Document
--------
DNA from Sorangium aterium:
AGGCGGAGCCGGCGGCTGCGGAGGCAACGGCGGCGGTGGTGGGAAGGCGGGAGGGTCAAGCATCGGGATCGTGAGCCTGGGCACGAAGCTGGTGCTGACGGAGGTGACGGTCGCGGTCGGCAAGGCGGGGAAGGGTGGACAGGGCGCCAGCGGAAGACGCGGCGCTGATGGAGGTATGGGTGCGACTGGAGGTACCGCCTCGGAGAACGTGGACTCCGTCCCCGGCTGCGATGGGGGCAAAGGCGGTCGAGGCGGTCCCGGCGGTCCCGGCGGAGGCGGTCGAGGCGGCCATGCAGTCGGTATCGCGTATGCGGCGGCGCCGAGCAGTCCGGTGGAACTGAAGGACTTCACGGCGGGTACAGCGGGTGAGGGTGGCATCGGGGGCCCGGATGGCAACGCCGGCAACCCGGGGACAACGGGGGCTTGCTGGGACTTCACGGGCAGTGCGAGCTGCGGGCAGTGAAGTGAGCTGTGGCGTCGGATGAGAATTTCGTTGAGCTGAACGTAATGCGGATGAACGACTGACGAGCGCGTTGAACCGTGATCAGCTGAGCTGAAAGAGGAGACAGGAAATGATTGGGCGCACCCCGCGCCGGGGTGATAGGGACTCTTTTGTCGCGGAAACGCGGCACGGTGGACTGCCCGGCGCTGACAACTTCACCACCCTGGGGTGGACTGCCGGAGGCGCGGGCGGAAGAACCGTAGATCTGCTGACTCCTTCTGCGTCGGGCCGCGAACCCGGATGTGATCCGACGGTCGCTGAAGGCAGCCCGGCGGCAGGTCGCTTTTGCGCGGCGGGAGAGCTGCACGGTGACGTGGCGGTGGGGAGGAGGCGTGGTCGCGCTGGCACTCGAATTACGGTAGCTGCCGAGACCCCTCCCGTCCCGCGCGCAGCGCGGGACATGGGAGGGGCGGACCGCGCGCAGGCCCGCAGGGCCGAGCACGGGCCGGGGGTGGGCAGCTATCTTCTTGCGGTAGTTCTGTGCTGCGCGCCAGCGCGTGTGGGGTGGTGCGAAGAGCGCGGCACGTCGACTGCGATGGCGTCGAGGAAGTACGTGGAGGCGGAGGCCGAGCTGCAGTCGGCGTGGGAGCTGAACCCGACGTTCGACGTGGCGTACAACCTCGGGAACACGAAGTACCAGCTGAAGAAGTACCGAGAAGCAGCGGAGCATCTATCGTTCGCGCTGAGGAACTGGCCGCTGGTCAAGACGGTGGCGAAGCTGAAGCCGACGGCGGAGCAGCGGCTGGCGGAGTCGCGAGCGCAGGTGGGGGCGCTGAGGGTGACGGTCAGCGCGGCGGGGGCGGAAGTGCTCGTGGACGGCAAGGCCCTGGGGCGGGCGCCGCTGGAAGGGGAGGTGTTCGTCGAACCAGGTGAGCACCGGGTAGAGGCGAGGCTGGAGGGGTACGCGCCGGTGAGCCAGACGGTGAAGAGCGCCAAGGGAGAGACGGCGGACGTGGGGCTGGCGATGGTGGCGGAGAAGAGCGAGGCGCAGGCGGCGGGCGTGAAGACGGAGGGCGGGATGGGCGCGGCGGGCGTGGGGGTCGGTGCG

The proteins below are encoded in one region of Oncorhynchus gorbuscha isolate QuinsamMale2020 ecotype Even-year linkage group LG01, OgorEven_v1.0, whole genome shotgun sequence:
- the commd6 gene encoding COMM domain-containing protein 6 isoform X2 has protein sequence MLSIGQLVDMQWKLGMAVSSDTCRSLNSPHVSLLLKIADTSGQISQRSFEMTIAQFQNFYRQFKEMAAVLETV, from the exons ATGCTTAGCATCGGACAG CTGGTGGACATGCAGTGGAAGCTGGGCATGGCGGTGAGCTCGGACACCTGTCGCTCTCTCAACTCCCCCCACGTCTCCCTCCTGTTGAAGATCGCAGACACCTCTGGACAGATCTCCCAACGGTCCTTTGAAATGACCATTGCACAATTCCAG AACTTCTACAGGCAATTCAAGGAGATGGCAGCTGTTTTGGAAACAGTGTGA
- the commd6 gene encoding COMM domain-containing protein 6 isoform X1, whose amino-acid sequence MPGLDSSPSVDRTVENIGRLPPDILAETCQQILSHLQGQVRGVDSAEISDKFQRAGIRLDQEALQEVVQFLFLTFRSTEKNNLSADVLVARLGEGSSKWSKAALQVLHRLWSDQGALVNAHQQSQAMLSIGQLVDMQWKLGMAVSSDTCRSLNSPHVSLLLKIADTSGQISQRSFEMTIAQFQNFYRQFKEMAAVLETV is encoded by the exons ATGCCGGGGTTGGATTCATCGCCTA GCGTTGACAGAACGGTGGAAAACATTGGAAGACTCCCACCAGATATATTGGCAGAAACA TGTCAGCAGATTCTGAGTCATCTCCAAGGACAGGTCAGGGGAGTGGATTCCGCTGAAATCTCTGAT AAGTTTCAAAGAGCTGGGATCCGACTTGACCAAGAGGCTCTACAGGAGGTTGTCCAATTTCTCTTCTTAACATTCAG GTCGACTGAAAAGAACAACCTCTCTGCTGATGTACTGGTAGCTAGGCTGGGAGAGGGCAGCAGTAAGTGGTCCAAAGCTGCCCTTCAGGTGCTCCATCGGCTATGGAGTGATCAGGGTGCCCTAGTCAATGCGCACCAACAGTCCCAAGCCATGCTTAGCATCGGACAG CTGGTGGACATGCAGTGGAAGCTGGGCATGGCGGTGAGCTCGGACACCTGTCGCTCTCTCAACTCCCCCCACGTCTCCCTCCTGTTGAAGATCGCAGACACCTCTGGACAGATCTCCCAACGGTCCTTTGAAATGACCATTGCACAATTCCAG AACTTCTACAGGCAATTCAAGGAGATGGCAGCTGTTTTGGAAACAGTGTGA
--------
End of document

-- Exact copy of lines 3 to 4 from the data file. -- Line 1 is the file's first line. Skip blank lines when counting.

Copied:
The proteins below are encoded in one region of Oncorhynchus gorbuscha isolate QuinsamMale2020 ecotype Even-year linkage group LG01, OgorEven_v1.0, whole genome shotgun sequence:
- the commd6 gene encoding COMM domain-containing protein 6 isoform X2 has protein sequence MLSIGQLVDMQWKLGMAVSSDTCRSLNSPHVSLLLKIADTSGQISQRSFEMTIAQFQNFYRQFKEMAAVLETV, from the exons ATGCTTAGCATCGGACAG CTGGTGGACATGCAGTGGAAGCTGGGCATGGCGGTGAGCTCGGACACCTGTCGCTCTCTCAACTCCCCCCACGTCTCCCTCCTGTTGAAGATCGCAGACACCTCTGGACAGATCTCCCAACGGTCCTTTGAAATGACCATTGCACAATTCCAG AACTTCTACAGGCAATTCAAGGAGATGGCAGCTGTTTTGGAAACAGTGTGA